Intel CPUs enforce security using what's called 'Protection Rings'.
There are 4 of these, numbered from 0 to 3. Code running in ring 0 has the highest privileges; it can (practically) do whatever it pleases with your computer. The code in ring 3, on the other hand, is always on a tight leash; it has only limited powers to influence things. And rings 1 and 2 are currently not used for any purpose at all.
A thread running in a higher privileged ring (such as ring 0) can transition to lower privilege ring (such as ring 1, 2 or 3) at will. However, the transition the other way around is strictly regulated. This is how the security of high privileged resources (such as memory) etc. is maintained.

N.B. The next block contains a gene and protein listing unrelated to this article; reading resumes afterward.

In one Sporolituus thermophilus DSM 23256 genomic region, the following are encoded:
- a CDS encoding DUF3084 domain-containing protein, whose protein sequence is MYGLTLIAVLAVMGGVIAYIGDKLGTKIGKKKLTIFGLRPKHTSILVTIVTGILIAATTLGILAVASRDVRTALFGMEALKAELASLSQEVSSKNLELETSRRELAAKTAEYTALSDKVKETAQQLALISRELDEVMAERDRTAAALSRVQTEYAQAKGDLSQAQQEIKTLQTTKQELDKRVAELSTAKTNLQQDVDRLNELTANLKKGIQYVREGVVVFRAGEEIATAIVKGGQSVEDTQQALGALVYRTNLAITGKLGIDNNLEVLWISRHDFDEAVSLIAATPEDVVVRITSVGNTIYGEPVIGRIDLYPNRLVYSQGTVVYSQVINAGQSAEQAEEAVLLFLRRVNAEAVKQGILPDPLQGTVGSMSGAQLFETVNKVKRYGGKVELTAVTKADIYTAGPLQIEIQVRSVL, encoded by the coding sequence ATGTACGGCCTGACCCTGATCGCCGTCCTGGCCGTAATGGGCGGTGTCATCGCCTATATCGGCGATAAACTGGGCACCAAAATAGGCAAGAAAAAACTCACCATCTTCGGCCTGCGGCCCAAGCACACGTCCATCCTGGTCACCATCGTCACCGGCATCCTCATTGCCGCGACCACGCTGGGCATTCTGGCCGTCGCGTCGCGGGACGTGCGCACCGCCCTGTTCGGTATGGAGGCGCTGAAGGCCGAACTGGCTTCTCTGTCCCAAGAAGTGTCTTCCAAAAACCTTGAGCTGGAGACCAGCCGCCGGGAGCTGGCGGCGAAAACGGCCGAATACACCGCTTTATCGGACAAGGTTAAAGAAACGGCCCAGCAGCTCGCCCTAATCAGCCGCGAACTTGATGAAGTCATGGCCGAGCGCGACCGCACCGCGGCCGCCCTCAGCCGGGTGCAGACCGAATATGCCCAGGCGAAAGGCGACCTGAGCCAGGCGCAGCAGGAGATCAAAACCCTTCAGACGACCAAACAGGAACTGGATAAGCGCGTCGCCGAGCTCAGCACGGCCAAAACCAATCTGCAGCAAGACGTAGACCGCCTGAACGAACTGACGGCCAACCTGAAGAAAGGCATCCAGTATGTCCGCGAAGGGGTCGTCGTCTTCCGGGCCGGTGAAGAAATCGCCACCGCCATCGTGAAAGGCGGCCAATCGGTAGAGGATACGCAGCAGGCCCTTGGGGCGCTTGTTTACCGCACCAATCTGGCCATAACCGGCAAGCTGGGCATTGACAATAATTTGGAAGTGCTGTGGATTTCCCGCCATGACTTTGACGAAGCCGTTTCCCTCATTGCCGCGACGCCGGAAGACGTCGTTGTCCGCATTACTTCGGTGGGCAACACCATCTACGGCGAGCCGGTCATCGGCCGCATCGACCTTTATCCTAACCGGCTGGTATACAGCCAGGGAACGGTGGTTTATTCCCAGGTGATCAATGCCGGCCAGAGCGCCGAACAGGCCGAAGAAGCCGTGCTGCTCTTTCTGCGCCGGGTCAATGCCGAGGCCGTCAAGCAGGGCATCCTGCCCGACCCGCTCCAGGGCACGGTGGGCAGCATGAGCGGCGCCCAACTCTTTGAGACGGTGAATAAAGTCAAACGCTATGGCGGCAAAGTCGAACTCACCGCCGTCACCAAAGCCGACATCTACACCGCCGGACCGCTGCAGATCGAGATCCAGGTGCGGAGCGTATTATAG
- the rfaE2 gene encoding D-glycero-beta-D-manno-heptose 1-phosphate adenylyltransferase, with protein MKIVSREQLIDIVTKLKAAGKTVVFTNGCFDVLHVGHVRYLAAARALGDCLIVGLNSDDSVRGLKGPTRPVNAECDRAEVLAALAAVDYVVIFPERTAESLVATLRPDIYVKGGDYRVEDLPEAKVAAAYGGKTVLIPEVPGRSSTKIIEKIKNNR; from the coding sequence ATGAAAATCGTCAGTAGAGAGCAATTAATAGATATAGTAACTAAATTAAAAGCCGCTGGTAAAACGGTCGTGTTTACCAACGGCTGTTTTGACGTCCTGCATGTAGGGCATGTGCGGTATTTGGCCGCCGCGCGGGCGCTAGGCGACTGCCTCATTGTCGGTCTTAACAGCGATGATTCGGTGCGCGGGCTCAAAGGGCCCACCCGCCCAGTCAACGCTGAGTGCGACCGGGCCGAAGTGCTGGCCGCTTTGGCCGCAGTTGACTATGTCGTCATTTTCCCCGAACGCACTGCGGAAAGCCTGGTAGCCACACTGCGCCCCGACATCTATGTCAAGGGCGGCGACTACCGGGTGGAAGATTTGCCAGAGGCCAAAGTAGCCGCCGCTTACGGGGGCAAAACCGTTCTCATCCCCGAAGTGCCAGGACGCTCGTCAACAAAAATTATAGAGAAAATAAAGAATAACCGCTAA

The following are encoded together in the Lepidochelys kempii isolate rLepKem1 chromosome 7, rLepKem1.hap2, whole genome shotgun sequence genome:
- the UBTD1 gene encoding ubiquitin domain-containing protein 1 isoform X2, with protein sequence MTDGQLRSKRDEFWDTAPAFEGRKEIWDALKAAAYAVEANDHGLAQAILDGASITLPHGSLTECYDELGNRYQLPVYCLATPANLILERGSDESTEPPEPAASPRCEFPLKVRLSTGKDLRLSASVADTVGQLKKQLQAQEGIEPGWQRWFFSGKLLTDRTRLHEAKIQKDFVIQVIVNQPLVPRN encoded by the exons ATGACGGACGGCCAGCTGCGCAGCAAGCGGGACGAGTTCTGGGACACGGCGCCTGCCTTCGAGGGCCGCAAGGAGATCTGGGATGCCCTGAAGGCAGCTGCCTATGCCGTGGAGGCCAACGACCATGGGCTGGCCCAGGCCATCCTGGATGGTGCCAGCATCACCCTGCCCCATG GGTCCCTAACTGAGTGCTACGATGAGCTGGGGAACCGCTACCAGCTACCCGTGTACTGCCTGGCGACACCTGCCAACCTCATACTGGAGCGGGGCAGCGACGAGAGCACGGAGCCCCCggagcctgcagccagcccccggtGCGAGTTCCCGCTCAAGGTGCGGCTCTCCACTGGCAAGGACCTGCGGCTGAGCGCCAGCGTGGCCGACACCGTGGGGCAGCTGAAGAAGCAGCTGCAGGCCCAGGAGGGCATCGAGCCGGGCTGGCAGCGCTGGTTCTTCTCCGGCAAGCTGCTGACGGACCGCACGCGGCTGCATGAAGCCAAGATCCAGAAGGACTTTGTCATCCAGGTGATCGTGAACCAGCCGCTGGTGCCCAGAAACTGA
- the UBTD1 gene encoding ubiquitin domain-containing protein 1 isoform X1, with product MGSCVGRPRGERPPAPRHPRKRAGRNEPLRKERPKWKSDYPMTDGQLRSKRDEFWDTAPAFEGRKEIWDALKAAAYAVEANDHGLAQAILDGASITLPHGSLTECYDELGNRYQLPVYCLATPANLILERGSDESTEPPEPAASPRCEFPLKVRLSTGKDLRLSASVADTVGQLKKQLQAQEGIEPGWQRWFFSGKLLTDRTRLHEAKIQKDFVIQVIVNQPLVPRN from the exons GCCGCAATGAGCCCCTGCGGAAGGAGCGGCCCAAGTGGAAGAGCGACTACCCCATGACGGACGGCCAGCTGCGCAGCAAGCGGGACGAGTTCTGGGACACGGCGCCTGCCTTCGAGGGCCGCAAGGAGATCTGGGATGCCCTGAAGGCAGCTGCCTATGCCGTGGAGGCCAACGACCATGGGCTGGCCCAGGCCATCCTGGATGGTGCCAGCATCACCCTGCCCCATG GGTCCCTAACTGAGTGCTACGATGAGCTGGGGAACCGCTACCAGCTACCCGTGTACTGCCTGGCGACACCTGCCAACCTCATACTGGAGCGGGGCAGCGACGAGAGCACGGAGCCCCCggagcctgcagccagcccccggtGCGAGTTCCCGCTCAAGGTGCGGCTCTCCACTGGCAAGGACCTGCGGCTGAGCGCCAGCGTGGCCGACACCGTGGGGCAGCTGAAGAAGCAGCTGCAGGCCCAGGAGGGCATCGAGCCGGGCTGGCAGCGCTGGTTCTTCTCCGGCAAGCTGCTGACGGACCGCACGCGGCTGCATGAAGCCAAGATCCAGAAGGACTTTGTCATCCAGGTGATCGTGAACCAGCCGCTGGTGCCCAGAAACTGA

Naturally, your user mode code (applications and all) runs in ring 3 while the OS's code runs in ring 0. This ensures that the user mode threads can't mess with the OS's data structures and other critical resources.
For details on how all this is actually implemented you could read this article. In addition, you may also want to go through Intel Manuals, especially Vol 1 and Vol 3A, which you can download here.
This is the story for Intel processors. I'm sure other architectures have something similar going on.